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Wish for Term Limits Is Clear--Impact Is Less Certain


The decision by voters to limit Los Angeles elected officials to two terms in office will dramatically alter the face of City Hall, but the changes will not come about until the next century and there is disagreement about whether they will translate into better government.

Term-limit advocates say the overwhelming passage of Charter Amendment 2, by a margin of 65% to 35%, signifies a growing disenchantment among voters toward elected representatives and means that local politicians have lost one of their greatest perks--the power of incumbency that enabled many of them to hold office for life.

"This effectively terminates long-term tenure in city government," said freshman Councilman Mark Ridley-Thomas, who sponsored the amendment. "No more Joel Wachses, no more Zev Yaroslavskys, no more John Ferraros, no more Ernani Bernardis . . . no more Tom Bradleys."

Critics of term limits maintain that the only thing such limits will ensure is a regular cast of new faces--not better government.

"Things are going to change for the worse," said eight-term Councilman Marvin Braude, who opposes limiting terms. "It will give more power to the special interests and the bureaucrats whose terms are not limited and will take power away from the people, who should be able to vote for whomever they want."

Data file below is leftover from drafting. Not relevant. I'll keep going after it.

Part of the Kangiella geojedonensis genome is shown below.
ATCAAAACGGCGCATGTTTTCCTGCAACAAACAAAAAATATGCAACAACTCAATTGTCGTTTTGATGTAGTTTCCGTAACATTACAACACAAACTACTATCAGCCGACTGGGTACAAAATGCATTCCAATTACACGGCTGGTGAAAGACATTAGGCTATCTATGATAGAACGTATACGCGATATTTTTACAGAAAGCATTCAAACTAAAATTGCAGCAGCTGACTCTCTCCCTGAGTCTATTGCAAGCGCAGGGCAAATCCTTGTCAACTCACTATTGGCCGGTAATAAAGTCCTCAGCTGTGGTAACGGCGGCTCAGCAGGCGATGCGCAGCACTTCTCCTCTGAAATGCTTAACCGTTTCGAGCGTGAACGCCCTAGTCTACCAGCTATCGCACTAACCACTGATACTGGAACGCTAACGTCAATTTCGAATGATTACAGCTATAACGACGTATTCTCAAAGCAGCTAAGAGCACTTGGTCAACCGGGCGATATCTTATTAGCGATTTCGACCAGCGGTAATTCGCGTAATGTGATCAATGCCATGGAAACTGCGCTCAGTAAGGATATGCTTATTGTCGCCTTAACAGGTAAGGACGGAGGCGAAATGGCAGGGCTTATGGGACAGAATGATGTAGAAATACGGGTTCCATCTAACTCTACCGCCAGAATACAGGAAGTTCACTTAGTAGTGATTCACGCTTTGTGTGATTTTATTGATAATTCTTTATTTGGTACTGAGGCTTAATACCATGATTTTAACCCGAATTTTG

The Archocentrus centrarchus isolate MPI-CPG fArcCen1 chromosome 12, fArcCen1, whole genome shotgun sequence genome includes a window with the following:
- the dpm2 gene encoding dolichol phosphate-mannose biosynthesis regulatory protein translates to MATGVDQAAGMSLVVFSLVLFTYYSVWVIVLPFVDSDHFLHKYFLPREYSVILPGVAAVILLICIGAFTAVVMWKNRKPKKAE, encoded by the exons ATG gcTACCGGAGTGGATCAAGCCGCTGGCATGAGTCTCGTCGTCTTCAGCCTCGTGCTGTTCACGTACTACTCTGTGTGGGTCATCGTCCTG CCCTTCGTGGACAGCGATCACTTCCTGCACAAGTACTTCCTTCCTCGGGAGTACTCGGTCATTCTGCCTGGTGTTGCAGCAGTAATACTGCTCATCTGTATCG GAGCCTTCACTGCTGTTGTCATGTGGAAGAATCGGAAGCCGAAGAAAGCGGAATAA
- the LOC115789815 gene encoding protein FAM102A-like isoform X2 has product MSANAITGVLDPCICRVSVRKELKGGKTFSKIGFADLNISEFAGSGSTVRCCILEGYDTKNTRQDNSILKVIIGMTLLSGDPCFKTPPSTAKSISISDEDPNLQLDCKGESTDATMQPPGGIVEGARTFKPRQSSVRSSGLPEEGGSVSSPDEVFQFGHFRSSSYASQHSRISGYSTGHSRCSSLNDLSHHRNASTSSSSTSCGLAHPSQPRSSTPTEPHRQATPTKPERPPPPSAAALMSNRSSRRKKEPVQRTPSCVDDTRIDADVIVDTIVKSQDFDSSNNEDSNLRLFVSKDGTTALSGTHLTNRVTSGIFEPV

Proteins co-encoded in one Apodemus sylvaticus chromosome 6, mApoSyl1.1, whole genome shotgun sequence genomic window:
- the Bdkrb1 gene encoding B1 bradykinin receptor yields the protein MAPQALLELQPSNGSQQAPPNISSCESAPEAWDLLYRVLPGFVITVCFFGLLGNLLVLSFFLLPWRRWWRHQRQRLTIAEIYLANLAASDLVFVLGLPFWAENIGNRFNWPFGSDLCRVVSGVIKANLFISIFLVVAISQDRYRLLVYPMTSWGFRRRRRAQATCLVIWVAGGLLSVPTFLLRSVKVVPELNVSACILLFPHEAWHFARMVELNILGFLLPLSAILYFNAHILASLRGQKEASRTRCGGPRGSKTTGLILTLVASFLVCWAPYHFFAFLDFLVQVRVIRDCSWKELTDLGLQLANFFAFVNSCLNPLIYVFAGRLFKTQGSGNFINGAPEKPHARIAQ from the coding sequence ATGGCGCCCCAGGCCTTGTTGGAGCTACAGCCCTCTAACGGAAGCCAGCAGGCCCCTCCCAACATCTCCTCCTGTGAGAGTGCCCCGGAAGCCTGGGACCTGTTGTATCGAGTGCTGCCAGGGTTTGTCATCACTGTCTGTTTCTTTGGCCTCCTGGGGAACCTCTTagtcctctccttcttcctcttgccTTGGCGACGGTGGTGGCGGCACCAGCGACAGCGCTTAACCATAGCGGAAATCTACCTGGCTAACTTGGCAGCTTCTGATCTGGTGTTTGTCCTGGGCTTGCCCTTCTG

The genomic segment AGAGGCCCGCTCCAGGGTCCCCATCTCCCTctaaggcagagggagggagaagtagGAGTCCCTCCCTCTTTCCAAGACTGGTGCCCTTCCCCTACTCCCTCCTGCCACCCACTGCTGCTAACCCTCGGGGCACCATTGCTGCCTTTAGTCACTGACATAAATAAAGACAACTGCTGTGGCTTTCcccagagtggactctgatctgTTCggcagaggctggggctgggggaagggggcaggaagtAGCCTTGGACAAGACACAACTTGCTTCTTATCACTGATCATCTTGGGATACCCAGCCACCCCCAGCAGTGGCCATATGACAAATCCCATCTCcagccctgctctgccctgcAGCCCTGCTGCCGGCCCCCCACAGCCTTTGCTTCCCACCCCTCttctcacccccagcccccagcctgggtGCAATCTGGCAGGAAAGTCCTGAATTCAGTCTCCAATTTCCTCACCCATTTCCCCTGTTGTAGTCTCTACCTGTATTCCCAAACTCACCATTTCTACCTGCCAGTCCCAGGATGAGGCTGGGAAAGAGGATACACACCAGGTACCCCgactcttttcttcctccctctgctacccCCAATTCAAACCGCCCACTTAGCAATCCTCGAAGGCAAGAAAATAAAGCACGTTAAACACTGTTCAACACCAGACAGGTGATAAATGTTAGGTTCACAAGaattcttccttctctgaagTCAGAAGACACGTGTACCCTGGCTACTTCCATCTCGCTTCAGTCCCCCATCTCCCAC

The term-limit measure passed in an election that proved to be the toughest for City Hall incumbents in 16 years, with Councilwomen Joan Milke Flores and Joy Picus forced into runoffs by lesser-known rivals.

Of the two term-limit initiatives on the ballot, the less stringent measure won out. Charter Amendment 2, which allows all current officeholders two additional four-year terms, will apply to the mayor, city clerk, city attorney and city controller, as well as to council members.

A rival measure, advocated by mayoral candidate Richard Riordan, would have given one more term to those officeholders who are up for election in 1995. It was also approved by voters, 67% to 33%, but received about 3,500 fewer votes than Charter Amendment 2 and therefore will not go into effect.

Although it will be a long time before current officeholders are forced to retire, the imposition of term limits prompted discussion about what the city faces in the years to come.

USC historian Kevin Starr called term limits "a return to Thomas Jefferson's ideal that there ought to be replenishment in government every 10 years."

Political analyst Sherry Bebitch Jeffe expressed fear that forcing out incumbents will prompt endless swapping of political offices. "What we might see is musical chairs with the same old characters jumping from one level to another," she speculated.

Richard Martinez, executive director of the Southwest Voter Registration Education Project, said it will take decades for voters to determine whether term limits bring about more accountability in government.

"Will it change the way politicians do things? I don't know," he said. "Will it change the dynamics of the council? Definitely. You don't have any more lifetime politicians. But accountability is the key and term limits don't guarantee that."

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